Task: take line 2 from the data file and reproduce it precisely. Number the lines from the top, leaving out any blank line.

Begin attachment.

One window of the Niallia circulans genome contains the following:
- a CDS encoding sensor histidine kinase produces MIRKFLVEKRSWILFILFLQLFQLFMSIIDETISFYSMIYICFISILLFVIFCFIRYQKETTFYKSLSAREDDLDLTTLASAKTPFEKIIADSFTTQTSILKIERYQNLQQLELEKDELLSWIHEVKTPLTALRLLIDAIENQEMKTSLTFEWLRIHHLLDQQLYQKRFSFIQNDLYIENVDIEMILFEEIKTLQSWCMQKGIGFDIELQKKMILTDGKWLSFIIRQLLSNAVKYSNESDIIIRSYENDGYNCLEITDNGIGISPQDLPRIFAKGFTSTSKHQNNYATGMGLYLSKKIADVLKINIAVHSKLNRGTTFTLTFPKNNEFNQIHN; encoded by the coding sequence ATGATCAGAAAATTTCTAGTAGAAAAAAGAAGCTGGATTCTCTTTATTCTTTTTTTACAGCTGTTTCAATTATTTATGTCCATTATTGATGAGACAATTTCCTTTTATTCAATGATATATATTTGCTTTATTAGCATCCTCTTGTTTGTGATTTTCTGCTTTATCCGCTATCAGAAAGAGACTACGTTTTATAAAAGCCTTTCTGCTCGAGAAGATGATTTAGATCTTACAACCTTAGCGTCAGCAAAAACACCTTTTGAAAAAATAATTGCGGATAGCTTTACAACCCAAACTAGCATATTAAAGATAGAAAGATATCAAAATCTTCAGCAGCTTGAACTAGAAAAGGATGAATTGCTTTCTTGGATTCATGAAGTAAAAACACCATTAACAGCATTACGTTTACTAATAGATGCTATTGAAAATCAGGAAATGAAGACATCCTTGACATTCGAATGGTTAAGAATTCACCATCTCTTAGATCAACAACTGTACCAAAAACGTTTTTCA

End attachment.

- a CDS encoding sensor histidine kinase produces MIRKFLVEKRSWILFILFLQLFQLFMSIIDETISFYSMIYICFISILLFVIFCFIRYQKETTFYKSLSAREDDLDLTTLASAKTPFEKIIADSFTTQTSILKIERYQNLQQLELEKDELLSWIHEVKTPLTALRLLIDAIENQEMKTSLTFEWLRIHHLLDQQLYQKRFSFIQNDLYIENVDIEMILFEEIKTLQSWCMQKGIGFDIELQKKMILTDGKWLSFIIRQLLSNAVKYSNESDIIIRSYENDGYNCLEITDNGIGISPQDLPRIFAKGFTSTSKHQNNYATGMGLYLSKKIADVLKINIAVHSKLNRGTTFTLTFPKNNEFNQIHN; encoded by the coding sequence ATGATCAGAAAATTTCTAGTAGAAAAAAGAAGCTGGATTCTCTTTATTCTTTTTTTACAGCTGTTTCAATTATTTATGTCCATTATTGATGAGACAATTTCCTTTTATTCAATGATATATATTTGCTTTATTAGCATCCTCTTGTTTGTGATTTTCTGCTTTATCCGCTATCAGAAAGAGACTACGTTTTATAAAAGCCTTTCTGCTCGAGAAGATGATTTAGATCTTACAACCTTAGCGTCAGCAAAAACACCTTTTGAAAAAATAATTGCGGATAGCTTTACAACCCAAACTAGCATATTAAAGATAGAAAGATATCAAAATCTTCAGCAGCTTGAACTAGAAAAGGATGAATTGCTTTCTTGGATTCATGAAGTAAAAACACCATTAACAGCATTACGTTTACTAATAGATGCTATTGAAAATCAGGAAATGAAGACATCCTTGACATTCGAATGGTTAAGAATTCACCATCTCTTAGATCAACAACTGTACCAAAAACGTTTTTCA